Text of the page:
A dusty floodplain in the Jhoushui River - Chingshui River confluence area
The problem of river dust has been an ongoing problem in Taiwan. The floodplains of the Jhoushui and Chingshui Rivers in western Taiwan have been particularly bad. Taiwan's rivers are by nature short with a very steep gradient. The westerly-flowing rivers, with their source in the central mountains, with many peaks higher than 3000m, descend rapidly onto the western coastal plain. During typhoons these rivers carry great volumes of water and thus are characterised by a very wide lowland floodplain. This, to a point, naturally creates river dust during the November to December and February to March dry seasons.
In more recent times, with the damming of rivers higher up, the volume of water in rivers on the coastal plains has decreased considerably. This has drastically increased the river dust problem in West Taiwan. With industry demanding more water the problem has increased. To meet the demands of industry the authorities turned to pumping groundwater. This has further aggravated the river dust problem. While the EPA reports some progress in the battle against river dust, we can only expect the problem to increase when water from the Chingshui River is diverted to the Hushan Dam further reducing the volume of water in the lower reaches of the Jhoushui and Chingshui Rivers.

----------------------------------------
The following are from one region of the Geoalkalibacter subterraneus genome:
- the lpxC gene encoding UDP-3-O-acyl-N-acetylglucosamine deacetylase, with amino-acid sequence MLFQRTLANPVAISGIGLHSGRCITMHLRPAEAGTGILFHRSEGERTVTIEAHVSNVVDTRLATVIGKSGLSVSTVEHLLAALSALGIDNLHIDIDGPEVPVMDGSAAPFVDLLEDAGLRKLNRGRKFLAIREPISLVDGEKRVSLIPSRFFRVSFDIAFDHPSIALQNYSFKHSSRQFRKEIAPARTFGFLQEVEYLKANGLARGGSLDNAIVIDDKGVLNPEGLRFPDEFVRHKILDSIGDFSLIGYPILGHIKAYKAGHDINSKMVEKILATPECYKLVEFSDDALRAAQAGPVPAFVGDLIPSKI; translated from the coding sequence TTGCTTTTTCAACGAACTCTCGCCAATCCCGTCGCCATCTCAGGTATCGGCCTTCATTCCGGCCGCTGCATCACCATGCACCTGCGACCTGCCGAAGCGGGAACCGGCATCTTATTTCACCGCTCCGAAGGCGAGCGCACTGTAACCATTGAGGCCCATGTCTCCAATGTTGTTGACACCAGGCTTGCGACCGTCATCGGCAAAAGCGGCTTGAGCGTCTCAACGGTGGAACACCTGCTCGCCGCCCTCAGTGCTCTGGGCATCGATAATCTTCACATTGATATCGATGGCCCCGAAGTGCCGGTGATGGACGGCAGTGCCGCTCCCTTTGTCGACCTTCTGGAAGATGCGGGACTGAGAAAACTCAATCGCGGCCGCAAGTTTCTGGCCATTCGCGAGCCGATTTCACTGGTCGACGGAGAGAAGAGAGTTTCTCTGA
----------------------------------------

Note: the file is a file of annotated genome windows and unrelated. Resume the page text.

Not only does the reduced volume of fresh water flowing into coastal estuaries create a dust problem, it also has a very negative impact on the coastal ecosystems that depend on it resulting in the degradation of coastal habitat. Probably the most prominent victim of degraded coastal habitat is the unique Taiwan population of humpback dolphins where numbers have declined to around seventy individuals and will certainly become extinct unless drastic measures for their protection are taken now. The EPA needs to seriously consider the implications of the total degradation of the west coast and what that would mean. Is it really within our best interests to sacrifice the west coast for the short term gains of increasing pollution-generating, high water-volume-consuming heavy industry in the area?
EPA reports progress in battle against river dust